Liquor vs. God
Published 12:00 am Sunday, October 30, 2005
The Selma Times-Journal
Church. Church. Church. Liquor Store. The parcels of land off Highway 80 and Roosevelt in Tipton/Selmont currently stand in this state of development, and the residents aren’t having it.
New Peace Missionary Baptist Church, Beloved Apostolic Church of God, Chosen Generation Apostolic Church, and a presently-unnamed-but-approved-by- Selma’s-City-Council liquor store.
Royal Liquor presented its application to the council and received approval two months ago.
In the late 1980s, the neighborhood’s dynamic was threatening and poor overall.
Market Street, because of the business that trafficked it, was called Crack Avenue.
Tipton Elementary-Middle School sits at the foot of the neighborhood and serves 446 students.
Moore’s grandson, Anthony Moore, was convicted of murder at the age of 15. He shot and killed a white man his mother was servicing to raise money for drugs after witnessing the event on his way home from school.
Below former Market Street, now called Brown Street, in honor of Chuckie Brown, a 20-year-old accidentally shot down on his way home to the Tipton/Selmont neighborhood, sits Tabord’s, a bar with a handpainted sign signifying &8220;Ghetto Beach.&8221;
A drive into Tipton/Selmont in the morning shows a neighborhood like many other neighborhoods. Children chat and laugh in the cold morning air while waiting for the schoolbus, people sip coffee from the driver’s seat in their driveways while the car warms, frost reflects off the grass in front of houses with neat yards, and large trees and dusty shoulders line the edges of the roads.
The houses seem stable and the residents rooted. There’s clearly a sense of community.
Though the Selma City Council can vote to approve a liquor store placed in the middle of a residential neighborhood with five churches and an elementary school, the voters in Tipton/Selmont cannot vote them out of office.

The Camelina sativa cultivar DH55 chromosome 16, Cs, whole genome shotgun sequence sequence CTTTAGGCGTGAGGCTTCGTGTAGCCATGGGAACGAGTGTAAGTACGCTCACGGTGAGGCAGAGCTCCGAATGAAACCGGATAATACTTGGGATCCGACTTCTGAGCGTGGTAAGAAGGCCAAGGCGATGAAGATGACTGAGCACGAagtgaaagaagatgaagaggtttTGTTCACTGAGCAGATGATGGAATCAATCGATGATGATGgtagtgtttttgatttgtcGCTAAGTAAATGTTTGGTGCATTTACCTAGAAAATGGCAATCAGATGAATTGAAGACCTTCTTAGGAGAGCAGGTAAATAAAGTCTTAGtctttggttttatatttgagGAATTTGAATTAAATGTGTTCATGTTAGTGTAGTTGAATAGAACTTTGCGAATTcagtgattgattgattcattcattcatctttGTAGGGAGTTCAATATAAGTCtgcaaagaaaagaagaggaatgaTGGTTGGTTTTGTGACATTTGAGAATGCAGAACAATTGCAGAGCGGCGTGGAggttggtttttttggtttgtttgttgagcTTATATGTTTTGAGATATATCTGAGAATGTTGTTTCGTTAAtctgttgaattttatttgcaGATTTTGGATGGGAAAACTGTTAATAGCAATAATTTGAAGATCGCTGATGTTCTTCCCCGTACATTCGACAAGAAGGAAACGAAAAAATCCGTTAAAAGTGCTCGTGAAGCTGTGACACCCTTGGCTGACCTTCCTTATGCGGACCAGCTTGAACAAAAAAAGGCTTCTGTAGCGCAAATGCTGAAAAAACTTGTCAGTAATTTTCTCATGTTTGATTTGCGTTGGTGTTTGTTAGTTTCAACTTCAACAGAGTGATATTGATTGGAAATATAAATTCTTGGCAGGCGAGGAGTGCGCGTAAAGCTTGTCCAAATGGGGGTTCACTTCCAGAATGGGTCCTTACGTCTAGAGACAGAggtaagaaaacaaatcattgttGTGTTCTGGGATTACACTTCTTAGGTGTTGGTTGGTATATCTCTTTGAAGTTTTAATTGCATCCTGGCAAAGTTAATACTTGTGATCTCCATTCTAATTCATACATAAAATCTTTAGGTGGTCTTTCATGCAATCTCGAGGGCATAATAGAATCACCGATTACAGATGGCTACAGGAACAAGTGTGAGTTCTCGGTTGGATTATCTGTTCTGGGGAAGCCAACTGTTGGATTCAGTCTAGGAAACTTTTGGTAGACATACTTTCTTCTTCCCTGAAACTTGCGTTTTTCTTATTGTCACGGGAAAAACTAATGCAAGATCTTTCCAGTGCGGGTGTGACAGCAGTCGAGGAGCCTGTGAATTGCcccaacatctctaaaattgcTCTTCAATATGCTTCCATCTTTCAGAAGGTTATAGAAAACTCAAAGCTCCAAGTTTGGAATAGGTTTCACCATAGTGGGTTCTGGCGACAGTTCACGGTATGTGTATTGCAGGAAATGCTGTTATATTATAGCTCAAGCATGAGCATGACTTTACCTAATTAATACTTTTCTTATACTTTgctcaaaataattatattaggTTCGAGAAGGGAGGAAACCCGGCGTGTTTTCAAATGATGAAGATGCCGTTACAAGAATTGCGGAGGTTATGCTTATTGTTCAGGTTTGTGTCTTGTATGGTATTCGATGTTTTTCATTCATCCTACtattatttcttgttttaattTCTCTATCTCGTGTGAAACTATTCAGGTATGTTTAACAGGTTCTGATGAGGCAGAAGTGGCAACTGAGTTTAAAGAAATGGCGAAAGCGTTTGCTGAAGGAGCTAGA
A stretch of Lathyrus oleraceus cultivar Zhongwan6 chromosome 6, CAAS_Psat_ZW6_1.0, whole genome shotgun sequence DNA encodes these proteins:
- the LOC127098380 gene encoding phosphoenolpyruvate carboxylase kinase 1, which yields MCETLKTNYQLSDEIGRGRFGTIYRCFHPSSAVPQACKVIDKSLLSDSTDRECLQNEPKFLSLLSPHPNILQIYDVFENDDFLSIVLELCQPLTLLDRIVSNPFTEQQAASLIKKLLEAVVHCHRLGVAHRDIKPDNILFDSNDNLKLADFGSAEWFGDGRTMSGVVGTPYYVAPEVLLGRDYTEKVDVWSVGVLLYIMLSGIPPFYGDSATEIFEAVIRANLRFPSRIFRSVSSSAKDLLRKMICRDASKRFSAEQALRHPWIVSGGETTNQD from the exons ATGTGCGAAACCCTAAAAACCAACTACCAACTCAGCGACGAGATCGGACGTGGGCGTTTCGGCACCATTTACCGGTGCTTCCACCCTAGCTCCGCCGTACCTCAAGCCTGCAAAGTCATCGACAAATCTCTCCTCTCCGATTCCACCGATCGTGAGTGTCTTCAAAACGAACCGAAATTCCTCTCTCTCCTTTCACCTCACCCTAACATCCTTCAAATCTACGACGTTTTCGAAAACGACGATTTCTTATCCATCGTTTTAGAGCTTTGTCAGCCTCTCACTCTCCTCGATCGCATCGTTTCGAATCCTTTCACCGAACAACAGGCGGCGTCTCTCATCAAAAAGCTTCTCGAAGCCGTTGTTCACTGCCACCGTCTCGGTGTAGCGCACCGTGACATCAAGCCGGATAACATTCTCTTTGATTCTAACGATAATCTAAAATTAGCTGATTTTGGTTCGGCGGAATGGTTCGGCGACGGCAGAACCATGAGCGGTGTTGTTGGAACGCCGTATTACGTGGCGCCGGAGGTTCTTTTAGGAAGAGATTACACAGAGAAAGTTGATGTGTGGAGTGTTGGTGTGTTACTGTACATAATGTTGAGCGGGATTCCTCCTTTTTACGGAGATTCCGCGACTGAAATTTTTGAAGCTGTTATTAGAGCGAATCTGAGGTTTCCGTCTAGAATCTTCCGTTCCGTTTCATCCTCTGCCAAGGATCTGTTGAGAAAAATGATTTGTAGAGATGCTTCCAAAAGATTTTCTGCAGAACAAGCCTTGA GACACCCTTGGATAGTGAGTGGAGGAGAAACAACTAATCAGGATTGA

Selma’s police jurisdiction includes Selmont/Tipton.
With regards to the placement of the liquor store, the County Commissioner, Connell Towns, said, &8220;Well, that’s a problem and we’re looking into what we can do about the situation.&8221;
Councilwoman Jean Martin and President George Evans said only two calls were made from the neighborhood when the issue was on first reading. One to Councilwoman Bennie Ruth Crenshaw; one to George Evans.
The council approved the drafting of a letter to the ABC Board requesting the license be revoked or suspended because of placement. Legally, once the council has approved the license, their power is succeeded by the ABC Board.
Liquor licenses must be renewed each year on or before October first – giving cities annual opportunities to request denial of licensing. The council’s letter, the drafting of which was approved at their last meeting, will reference objection based on the adverse influence on the health and welfare of the citizens, one of the listed reasons for denial or revocation outlined by the ABC Board.
Beloved Apostolic Church of God runs Agape, a ministry economic development, with programs that include public school partnerships, counseling, at-risk youth, elderly care, substance abuse awareness & prevention, tutoring, utility assistance, family restoration, financial planning, small business development workshops and training, media and publishing, and prescription drug assistance.
The previous owner of the Blue Note Lounge, a bar that was granted license by the council, had &8220;a change of conscience,&8221; according to Paige, and is no longer operating in the neighborhood. That bar was attached to two apartments that had children and families living next door.